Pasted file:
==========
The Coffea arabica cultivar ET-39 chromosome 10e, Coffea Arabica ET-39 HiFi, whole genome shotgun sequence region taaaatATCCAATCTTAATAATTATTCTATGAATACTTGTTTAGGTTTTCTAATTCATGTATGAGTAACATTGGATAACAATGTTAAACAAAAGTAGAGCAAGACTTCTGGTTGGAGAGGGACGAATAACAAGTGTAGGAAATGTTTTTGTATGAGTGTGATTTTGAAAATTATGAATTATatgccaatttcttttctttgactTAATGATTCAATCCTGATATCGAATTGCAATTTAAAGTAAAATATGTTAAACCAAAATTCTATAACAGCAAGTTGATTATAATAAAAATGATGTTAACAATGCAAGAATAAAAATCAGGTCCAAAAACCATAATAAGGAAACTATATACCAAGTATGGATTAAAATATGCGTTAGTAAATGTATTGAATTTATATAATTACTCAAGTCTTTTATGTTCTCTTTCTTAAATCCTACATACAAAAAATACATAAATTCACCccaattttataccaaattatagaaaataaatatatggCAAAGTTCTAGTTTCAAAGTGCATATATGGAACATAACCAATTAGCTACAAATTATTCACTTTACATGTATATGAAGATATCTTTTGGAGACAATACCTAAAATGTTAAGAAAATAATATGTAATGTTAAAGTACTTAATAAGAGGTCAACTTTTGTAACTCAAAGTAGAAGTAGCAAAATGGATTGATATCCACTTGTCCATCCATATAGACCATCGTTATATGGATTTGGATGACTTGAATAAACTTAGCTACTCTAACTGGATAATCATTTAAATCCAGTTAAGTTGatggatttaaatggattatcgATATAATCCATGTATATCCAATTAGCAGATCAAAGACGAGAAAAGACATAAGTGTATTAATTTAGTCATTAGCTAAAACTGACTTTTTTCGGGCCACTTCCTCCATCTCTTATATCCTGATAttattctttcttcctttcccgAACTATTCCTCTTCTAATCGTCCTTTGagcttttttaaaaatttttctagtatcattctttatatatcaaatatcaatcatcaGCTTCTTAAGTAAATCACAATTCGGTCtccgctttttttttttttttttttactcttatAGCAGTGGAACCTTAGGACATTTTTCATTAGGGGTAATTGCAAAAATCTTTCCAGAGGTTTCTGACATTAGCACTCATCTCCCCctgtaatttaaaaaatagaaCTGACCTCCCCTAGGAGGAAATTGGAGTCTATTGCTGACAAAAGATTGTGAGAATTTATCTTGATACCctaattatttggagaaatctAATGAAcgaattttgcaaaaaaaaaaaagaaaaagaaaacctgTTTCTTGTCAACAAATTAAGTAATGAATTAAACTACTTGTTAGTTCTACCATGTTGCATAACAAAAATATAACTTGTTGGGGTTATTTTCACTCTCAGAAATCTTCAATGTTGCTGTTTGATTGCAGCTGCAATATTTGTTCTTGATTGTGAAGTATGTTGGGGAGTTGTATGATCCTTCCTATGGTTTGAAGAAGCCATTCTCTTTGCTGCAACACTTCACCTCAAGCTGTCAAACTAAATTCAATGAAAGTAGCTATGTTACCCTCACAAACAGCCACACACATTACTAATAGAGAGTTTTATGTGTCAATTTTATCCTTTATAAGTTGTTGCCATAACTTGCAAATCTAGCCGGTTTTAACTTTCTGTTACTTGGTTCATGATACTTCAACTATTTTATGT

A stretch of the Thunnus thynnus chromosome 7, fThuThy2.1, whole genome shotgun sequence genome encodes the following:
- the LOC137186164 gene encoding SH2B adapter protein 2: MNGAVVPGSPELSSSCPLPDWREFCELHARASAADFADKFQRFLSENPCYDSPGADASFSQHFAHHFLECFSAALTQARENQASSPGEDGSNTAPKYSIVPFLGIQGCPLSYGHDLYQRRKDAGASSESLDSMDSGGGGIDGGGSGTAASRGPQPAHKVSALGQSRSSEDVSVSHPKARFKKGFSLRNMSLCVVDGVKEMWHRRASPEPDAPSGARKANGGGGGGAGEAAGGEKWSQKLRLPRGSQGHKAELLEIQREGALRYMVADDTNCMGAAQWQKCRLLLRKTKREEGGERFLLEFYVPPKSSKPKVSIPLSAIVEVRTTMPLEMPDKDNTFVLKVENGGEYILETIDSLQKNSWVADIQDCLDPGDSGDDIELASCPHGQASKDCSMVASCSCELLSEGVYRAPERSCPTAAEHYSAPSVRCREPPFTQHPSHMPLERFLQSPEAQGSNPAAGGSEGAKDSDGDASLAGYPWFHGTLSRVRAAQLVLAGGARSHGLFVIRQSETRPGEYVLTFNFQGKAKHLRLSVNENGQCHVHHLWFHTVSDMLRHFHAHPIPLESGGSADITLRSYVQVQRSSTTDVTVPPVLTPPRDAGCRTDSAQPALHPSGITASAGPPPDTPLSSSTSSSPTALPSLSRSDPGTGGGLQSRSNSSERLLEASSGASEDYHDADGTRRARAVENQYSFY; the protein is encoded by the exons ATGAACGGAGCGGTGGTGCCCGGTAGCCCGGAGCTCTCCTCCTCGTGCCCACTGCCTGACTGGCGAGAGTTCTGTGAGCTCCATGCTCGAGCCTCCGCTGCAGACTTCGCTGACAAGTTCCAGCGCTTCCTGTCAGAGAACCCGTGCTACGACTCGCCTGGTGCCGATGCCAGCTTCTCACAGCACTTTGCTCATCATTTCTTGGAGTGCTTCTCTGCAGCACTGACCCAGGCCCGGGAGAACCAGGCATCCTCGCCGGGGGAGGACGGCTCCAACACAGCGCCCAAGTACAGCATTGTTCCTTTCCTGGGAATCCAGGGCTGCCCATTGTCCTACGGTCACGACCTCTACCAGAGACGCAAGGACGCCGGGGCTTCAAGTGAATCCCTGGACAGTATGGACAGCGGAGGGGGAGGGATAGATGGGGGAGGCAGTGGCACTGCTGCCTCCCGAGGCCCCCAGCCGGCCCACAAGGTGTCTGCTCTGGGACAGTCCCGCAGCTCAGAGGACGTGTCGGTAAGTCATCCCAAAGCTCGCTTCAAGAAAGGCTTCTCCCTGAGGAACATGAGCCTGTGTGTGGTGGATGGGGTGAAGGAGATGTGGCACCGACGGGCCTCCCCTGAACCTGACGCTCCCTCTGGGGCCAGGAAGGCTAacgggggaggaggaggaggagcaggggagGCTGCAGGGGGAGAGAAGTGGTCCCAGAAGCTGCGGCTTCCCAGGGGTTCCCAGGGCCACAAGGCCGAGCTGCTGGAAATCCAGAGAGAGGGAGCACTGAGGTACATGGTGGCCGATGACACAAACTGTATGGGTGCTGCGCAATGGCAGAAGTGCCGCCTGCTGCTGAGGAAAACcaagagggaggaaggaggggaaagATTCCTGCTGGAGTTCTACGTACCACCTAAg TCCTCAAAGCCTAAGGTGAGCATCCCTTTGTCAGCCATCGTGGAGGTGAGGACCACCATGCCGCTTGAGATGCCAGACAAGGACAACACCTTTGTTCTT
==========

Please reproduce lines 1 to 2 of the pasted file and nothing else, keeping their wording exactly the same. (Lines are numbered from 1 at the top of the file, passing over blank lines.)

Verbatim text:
The Coffea arabica cultivar ET-39 chromosome 10e, Coffea Arabica ET-39 HiFi, whole genome shotgun sequence region taaaatATCCAATCTTAATAATTATTCTATGAATACTTGTTTAGGTTTTCTAATTCATGTATGAGTAACATTGGATAACAATGTTAAACAAAAGTAGAGCAAGACTTCTGGTTGGAGAGGGACGAATAACAAGTGTAGGAAATGTTTTTGTATGAGTGTGATTTTGAAAATTATGAATTATatgccaatttcttttctttgactTAATGATTCAATCCTGATATCGAATTGCAATTTAAAGTAAAATATGTTAAACCAAAATTCTATAACAGCAAGTTGATTATAATAAAAATGATGTTAACAATGCAAGAATAAAAATCAGGTCCAAAAACCATAATAAGGAAACTATATACCAAGTATGGATTAAAATATGCGTTAGTAAATGTATTGAATTTATATAATTACTCAAGTCTTTTATGTTCTCTTTCTTAAATCCTACATACAAAAAATACATAAATTCACCccaattttataccaaattatagaaaataaatatatggCAAAGTTCTAGTTTCAAAGTGCATATATGGAACATAACCAATTAGCTACAAATTATTCACTTTACATGTATATGAAGATATCTTTTGGAGACAATACCTAAAATGTTAAGAAAATAATATGTAATGTTAAAGTACTTAATAAGAGGTCAACTTTTGTAACTCAAAGTAGAAGTAGCAAAATGGATTGATATCCACTTGTCCATCCATATAGACCATCGTTATATGGATTTGGATGACTTGAATAAACTTAGCTACTCTAACTGGATAATCATTTAAATCCAGTTAAGTTGatggatttaaatggattatcgATATAATCCATGTATATCCAATTAGCAGATCAAAGACGAGAAAAGACATAAGTGTATTAATTTAGTCATTAGCTAAAACTGACTTTTTTCGGGCCACTTCCTCCATCTCTTATATCCTGATAttattctttcttcctttcccgAACTATTCCTCTTCTAATCGTCCTTTGagcttttttaaaaatttttctagtatcattctttatatatcaaatatcaatcatcaGCTTCTTAAGTAAATCACAATTCGGTCtccgctttttttttttttttttttactcttatAGCAGTGGAACCTTAGGACATTTTTCATTAGGGGTAATTGCAAAAATCTTTCCAGAGGTTTCTGACATTAGCACTCATCTCCCCctgtaatttaaaaaatagaaCTGACCTCCCCTAGGAGGAAATTGGAGTCTATTGCTGACAAAAGATTGTGAGAATTTATCTTGATACCctaattatttggagaaatctAATGAAcgaattttgcaaaaaaaaaaaagaaaaagaaaacctgTTTCTTGTCAACAAATTAAGTAATGAATTAAACTACTTGTTAGTTCTACCATGTTGCATAACAAAAATATAACTTGTTGGGGTTATTTTCACTCTCAGAAATCTTCAATGTTGCTGTTTGATTGCAGCTGCAATATTTGTTCTTGATTGTGAAGTATGTTGGGGAGTTGTATGATCCTTCCTATGGTTTGAAGAAGCCATTCTCTTTGCTGCAACACTTCACCTCAAGCTGTCAAACTAAATTCAATGAAAGTAGCTATGTTACCCTCACAAACAGCCACACACATTACTAATAGAGAGTTTTATGTGTCAATTTTATCCTTTATAAGTTGTTGCCATAACTTGCAAATCTAGCCGGTTTTAACTTTCTGTTACTTGGTTCATGATACTTCAACTATTTTATGT

A stretch of the Thunnus thynnus chromosome 7, fThuThy2.1, whole genome shotgun sequence genome encodes the following: